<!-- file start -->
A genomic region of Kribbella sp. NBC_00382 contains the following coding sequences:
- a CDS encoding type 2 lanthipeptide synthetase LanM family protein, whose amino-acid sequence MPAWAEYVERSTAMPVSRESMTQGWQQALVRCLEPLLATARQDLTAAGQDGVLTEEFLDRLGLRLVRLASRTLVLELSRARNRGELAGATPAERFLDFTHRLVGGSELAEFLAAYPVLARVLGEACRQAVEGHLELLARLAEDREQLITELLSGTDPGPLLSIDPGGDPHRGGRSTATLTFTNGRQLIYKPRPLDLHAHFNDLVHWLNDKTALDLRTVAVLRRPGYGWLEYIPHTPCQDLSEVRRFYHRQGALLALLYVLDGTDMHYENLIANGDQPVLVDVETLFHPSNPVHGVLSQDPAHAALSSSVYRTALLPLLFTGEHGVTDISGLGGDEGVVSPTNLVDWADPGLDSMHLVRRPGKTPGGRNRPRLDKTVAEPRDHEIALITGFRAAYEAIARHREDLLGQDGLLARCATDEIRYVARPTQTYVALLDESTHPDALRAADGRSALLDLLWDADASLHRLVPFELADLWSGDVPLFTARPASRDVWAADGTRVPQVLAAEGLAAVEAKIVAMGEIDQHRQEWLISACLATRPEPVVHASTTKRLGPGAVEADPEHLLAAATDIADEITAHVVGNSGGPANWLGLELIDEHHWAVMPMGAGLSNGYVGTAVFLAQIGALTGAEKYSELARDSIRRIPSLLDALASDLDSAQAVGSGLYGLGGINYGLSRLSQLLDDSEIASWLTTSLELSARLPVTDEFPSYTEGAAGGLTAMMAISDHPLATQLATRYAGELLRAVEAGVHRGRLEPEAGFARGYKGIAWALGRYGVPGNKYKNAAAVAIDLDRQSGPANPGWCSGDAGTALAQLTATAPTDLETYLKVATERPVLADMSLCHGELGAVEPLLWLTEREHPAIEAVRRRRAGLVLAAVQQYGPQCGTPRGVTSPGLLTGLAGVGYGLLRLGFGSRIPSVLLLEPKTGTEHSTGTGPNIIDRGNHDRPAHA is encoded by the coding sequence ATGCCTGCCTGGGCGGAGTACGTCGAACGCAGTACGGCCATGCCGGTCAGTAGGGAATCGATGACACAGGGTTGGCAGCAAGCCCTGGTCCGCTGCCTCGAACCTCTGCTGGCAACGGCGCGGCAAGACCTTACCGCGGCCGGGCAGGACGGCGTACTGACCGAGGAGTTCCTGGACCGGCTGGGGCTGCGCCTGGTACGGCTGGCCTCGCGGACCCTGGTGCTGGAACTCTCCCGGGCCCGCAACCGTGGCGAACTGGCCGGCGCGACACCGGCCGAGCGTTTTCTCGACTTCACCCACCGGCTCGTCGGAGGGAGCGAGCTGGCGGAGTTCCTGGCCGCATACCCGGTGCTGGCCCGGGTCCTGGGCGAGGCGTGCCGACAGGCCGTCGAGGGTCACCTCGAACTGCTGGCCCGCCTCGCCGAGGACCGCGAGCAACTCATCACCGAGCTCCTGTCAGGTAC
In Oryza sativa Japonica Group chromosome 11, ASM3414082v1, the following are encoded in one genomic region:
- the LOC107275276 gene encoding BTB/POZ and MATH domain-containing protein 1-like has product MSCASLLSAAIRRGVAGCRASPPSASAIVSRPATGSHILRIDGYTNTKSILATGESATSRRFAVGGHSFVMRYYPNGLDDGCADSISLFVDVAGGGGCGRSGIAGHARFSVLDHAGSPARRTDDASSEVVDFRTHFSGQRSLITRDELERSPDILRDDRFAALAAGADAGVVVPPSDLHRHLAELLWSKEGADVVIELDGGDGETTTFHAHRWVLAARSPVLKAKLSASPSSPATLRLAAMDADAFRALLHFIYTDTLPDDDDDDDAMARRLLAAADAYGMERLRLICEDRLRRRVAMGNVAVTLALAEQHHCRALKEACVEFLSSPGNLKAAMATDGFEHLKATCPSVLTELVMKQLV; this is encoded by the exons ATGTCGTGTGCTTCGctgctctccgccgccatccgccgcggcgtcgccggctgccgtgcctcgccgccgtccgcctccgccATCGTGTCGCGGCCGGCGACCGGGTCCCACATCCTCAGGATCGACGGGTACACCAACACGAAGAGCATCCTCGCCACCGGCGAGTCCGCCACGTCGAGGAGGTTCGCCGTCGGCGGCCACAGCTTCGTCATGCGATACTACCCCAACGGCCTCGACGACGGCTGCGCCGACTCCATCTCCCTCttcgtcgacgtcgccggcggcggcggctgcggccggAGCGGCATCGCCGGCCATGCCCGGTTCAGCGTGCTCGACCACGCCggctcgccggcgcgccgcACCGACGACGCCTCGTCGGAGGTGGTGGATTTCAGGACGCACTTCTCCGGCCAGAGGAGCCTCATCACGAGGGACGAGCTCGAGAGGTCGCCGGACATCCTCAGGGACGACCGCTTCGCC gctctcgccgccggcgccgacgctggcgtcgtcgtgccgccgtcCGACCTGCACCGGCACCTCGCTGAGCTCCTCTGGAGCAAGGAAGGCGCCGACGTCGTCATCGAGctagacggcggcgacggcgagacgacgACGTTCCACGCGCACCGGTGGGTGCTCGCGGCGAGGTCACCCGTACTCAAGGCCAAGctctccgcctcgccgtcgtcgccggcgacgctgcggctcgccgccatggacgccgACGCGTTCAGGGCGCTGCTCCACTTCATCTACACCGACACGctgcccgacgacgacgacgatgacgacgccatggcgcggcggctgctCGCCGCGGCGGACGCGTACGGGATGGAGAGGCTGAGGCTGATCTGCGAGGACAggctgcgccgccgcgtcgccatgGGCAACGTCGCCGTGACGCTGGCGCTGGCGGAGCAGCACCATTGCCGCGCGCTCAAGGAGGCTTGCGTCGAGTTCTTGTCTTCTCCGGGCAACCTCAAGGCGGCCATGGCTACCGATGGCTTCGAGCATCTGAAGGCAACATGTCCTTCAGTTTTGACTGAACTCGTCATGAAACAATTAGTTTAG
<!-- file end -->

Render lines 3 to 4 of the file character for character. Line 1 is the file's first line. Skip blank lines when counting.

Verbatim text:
In Oryza sativa Japonica Group chromosome 11, ASM3414082v1, the following are encoded in one genomic region:
- the LOC107275276 gene encoding BTB/POZ and MATH domain-containing protein 1-like has product MSCASLLSAAIRRGVAGCRASPPSASAIVSRPATGSHILRIDGYTNTKSILATGESATSRRFAVGGHSFVMRYYPNGLDDGCADSISLFVDVAGGGGCGRSGIAGHARFSVLDHAGSPARRTDDASSEVVDFRTHFSGQRSLITRDELERSPDILRDDRFAALAAGADAGVVVPPSDLHRHLAELLWSKEGADVVIELDGGDGETTTFHAHRWVLAARSPVLKAKLSASPSSPATLRLAAMDADAFRALLHFIYTDTLPDDDDDDDAMARRLLAAADAYGMERLRLICEDRLRRRVAMGNVAVTLALAEQHHCRALKEACVEFLSSPGNLKAAMATDGFEHLKATCPSVLTELVMKQLV; this is encoded by the exons ATGTCGTGTGCTTCGctgctctccgccgccatccgccgcggcgtcgccggctgccgtgcctcgccgccgtccgcctccgccATCGTGTCGCGGCCGGCGACCGGGTCCCACATCCTCAGGATCGACGGGTACACCAACACGAAGAGCATCCTCGCCACCGGCGAGTCCGCCACGTCGAGGAGGTTCGCCGTCGGCGGCCACAGCTTCGTCATGCGATACTACCCCAACGGCCTCGACGACGGCTGCGCCGACTCCATCTCCCTCttcgtcgacgtcgccggcggcggcggctgcggccggAGCGGCATCGCCGGCCATGCCCGGTTCAGCGTGCTCGACCACGCCggctcgccggcgcgccgcACCGACGACGCCTCGTCGGAGGTGGTGGATTTCAGGACGCACTTCTCCGGCCAGAGGAGCCTCATCACGAGGGACGAGCTCGAGAGGTCGCCGGACATCCTCAGGGACGACCGCTTCGCC gctctcgccgccggcgccgacgctggcgtcgtcgtgccgccgtcCGACCTGCACCGGCACCTCGCTGAGCTCCTCTGGAGCAAGGAAGGCGCCGACGTCGTCATCGAGctagacggcggcgacggcgagacgacgACGTTCCACGCGCACCGGTGGGTGCTCGCGGCGAGGTCACCCGTACTCAAGGCCAAGctctccgcctcgccgtcgtcgccggcgacgctgcggctcgccgccatggacgccgACGCGTTCAGGGCGCTGCTCCACTTCATCTACACCGACACGctgcccgacgacgacgacgatgacgacgccatggcgcggcggctgctCGCCGCGGCGGACGCGTACGGGATGGAGAGGCTGAGGCTGATCTGCGAGGACAggctgcgccgccgcgtcgccatgGGCAACGTCGCCGTGACGCTGGCGCTGGCGGAGCAGCACCATTGCCGCGCGCTCAAGGAGGCTTGCGTCGAGTTCTTGTCTTCTCCGGGCAACCTCAAGGCGGCCATGGCTACCGATGGCTTCGAGCATCTGAAGGCAACATGTCCTTCAGTTTTGACTGAACTCGTCATGAAACAATTAGTTTAG